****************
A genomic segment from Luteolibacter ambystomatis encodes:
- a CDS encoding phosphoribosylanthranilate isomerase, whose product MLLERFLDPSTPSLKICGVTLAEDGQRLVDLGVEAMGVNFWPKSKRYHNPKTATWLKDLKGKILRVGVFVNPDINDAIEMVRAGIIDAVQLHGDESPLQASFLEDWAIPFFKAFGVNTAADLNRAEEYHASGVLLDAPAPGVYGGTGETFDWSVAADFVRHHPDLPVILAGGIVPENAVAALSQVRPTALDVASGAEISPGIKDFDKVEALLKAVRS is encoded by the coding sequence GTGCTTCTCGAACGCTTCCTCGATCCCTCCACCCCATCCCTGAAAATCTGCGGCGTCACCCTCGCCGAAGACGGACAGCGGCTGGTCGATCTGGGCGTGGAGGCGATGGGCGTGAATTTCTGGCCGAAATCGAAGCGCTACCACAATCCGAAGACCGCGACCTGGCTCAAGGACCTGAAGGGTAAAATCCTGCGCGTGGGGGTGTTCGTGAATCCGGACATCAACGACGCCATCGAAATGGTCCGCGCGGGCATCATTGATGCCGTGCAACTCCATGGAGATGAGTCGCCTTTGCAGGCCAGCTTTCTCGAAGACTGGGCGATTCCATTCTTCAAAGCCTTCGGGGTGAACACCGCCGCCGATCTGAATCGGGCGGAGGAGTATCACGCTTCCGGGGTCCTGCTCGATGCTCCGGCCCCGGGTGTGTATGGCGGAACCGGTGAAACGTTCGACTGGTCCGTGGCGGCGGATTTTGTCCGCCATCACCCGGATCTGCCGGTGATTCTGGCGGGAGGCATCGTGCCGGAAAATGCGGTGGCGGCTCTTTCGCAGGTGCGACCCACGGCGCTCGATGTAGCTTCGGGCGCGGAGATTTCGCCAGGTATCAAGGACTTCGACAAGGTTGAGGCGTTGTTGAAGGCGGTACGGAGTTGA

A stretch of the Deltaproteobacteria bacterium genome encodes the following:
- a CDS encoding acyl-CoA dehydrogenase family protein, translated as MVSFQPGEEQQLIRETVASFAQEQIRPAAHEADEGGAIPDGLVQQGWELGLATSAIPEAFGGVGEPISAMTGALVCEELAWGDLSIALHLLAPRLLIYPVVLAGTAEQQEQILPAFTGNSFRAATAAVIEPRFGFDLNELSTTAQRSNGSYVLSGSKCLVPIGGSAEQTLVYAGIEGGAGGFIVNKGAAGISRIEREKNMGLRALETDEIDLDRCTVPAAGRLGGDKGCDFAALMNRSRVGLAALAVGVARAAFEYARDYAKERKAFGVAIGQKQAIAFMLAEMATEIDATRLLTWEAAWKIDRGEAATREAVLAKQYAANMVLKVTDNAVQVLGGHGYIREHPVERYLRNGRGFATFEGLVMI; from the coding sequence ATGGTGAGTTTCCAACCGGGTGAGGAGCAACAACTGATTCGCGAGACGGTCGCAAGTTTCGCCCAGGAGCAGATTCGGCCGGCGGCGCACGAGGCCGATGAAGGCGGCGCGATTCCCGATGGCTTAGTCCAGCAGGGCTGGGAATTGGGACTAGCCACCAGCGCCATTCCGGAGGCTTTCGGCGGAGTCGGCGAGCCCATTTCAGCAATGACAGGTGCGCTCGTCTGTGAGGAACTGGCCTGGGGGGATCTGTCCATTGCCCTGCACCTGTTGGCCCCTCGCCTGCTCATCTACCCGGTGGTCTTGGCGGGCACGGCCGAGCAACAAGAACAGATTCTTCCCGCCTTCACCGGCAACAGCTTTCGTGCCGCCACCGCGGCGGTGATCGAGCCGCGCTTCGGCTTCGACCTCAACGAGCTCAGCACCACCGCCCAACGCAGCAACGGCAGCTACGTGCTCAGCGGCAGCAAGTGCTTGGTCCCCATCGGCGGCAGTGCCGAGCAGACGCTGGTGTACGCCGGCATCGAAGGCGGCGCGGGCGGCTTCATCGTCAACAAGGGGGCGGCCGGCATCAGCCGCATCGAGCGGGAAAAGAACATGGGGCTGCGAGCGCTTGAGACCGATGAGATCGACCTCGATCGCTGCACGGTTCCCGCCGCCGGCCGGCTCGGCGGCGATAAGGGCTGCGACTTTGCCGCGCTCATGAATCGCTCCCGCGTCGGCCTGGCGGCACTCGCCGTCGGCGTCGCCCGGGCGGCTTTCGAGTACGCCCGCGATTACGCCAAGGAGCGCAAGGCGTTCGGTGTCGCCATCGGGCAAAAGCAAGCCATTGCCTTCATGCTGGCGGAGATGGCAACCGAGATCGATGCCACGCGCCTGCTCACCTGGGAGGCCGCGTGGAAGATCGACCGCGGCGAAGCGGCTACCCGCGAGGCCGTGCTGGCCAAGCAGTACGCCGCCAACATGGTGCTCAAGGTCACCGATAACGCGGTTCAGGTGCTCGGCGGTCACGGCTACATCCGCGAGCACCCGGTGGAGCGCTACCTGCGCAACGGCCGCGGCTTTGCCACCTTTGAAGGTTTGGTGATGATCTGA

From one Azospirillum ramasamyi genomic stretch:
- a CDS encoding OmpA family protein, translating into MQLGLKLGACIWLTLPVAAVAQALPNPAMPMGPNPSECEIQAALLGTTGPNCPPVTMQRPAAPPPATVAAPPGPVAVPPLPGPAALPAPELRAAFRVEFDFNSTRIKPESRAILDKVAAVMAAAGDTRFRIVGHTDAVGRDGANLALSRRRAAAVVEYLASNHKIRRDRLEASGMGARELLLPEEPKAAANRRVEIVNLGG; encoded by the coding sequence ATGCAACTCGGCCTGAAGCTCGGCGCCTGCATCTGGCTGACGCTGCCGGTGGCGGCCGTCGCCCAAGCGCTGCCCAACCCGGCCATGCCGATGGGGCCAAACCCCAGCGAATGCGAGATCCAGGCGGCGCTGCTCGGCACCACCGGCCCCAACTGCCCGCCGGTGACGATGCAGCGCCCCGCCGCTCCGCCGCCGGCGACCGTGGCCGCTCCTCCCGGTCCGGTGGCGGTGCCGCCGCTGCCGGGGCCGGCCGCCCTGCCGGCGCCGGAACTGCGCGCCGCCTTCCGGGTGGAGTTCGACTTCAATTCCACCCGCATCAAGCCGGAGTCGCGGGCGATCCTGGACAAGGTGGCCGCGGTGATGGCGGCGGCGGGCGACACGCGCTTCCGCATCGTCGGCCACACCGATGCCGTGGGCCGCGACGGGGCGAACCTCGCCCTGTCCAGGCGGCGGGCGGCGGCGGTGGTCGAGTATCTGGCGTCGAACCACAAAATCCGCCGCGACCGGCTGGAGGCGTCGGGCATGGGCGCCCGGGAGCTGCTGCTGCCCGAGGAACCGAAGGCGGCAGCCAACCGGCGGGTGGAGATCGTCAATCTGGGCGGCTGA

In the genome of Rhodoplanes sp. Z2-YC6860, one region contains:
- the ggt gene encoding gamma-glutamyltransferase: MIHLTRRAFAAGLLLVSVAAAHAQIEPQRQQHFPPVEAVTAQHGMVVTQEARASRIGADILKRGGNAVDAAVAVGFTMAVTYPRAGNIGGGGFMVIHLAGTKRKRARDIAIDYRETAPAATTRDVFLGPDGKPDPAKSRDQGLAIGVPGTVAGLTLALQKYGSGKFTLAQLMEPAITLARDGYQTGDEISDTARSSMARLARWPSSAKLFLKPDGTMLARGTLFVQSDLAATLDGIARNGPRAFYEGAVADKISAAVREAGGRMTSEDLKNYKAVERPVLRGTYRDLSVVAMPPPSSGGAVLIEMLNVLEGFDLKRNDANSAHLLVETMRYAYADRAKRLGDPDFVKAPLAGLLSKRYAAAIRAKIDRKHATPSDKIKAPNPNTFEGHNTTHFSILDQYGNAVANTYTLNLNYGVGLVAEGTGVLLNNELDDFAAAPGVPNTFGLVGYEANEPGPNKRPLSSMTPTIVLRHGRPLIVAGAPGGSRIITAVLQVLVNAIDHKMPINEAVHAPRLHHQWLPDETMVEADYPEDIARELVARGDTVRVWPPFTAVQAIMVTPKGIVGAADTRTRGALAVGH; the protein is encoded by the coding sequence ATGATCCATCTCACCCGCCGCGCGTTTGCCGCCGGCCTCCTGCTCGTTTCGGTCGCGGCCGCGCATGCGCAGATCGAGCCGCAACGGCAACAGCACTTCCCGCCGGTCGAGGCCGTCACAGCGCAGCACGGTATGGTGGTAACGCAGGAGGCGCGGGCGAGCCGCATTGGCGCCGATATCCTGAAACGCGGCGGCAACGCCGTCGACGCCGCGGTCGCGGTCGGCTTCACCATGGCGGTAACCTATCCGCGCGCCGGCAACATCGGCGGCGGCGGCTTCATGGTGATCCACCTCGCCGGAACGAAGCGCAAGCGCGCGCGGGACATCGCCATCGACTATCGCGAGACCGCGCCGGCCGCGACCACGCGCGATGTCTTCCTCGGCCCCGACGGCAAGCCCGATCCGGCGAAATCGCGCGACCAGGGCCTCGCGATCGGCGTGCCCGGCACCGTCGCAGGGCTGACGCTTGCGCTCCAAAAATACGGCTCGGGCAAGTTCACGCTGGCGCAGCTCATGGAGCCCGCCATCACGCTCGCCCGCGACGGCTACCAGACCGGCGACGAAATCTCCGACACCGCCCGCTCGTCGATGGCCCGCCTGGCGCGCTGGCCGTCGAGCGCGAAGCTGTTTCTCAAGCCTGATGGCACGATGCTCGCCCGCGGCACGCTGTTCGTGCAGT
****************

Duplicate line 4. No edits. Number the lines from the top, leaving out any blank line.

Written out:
- a CDS encoding acyl-CoA dehydrogenase family protein, translated as MVSFQPGEEQQLIRETVASFAQEQIRPAAHEADEGGAIPDGLVQQGWELGLATSAIPEAFGGVGEPISAMTGALVCEELAWGDLSIALHLLAPRLLIYPVVLAGTAEQQEQILPAFTGNSFRAATAAVIEPRFGFDLNELSTTAQRSNGSYVLSGSKCLVPIGGSAEQTLVYAGIEGGAGGFIVNKGAAGISRIEREKNMGLRALETDEIDLDRCTVPAAGRLGGDKGCDFAALMNRSRVGLAALAVGVARAAFEYARDYAKERKAFGVAIGQKQAIAFMLAEMATEIDATRLLTWEAAWKIDRGEAATREAVLAKQYAANMVLKVTDNAVQVLGGHGYIREHPVERYLRNGRGFATFEGLVMI; from the coding sequence ATGGTGAGTTTCCAACCGGGTGAGGAGCAACAACTGATTCGCGAGACGGTCGCAAGTTTCGCCCAGGAGCAGATTCGGCCGGCGGCGCACGAGGCCGATGAAGGCGGCGCGATTCCCGATGGCTTAGTCCAGCAGGGCTGGGAATTGGGACTAGCCACCAGCGCCATTCCGGAGGCTTTCGGCGGAGTCGGCGAGCCCATTTCAGCAATGACAGGTGCGCTCGTCTGTGAGGAACTGGCCTGGGGGGATCTGTCCATTGCCCTGCACCTGTTGGCCCCTCGCCTGCTCATCTACCCGGTGGTCTTGGCGGGCACGGCCGAGCAACAAGAACAGATTCTTCCCGCCTTCACCGGCAACAGCTTTCGTGCCGCCACCGCGGCGGTGATCGAGCCGCGCTTCGGCTTCGACCTCAACGAGCTCAGCACCACCGCCCAACGCAGCAACGGCAGCTACGTGCTCAGCGGCAGCAAGTGCTTGGTCCCCATCGGCGGCAGTGCCGAGCAGACGCTGGTGTACGCCGGCATCGAAGGCGGCGCGGGCGGCTTCATCGTCAACAAGGGGGCGGCCGGCATCAGCCGCATCGAGCGGGAAAAGAACATGGGGCTGCGAGCGCTTGAGACCGATGAGATCGACCTCGATCGCTGCACGGTTCCCGCCGCCGGCCGGCTCGGCGGCGATAAGGGCTGCGACTTTGCCGCGCTCATGAATCGCTCCCGCGTCGGCCTGGCGGCACTCGCCGTCGGCGTCGCCCGGGCGGCTTTCGAGTACGCCCGCGATTACGCCAAGGAGCGCAAGGCGTTCGGTGTCGCCATCGGGCAAAAGCAAGCCATTGCCTTCATGCTGGCGGAGATGGCAACCGAGATCGATGCCACGCGCCTGCTCACCTGGGAGGCCGCGTGGAAGATCGACCGCGGCGAAGCGGCTACCCGCGAGGCCGTGCTGGCCAAGCAGTACGCCGCCAACATGGTGCTCAAGGTCACCGATAACGCGGTTCAGGTGCTCGGCGGTCACGGCTACATCCGCGAGCACCCGGTGGAGCGCTACCTGCGCAACGGCCGCGGCTTTGCCACCTTTGAAGGTTTGGTGATGATCTGA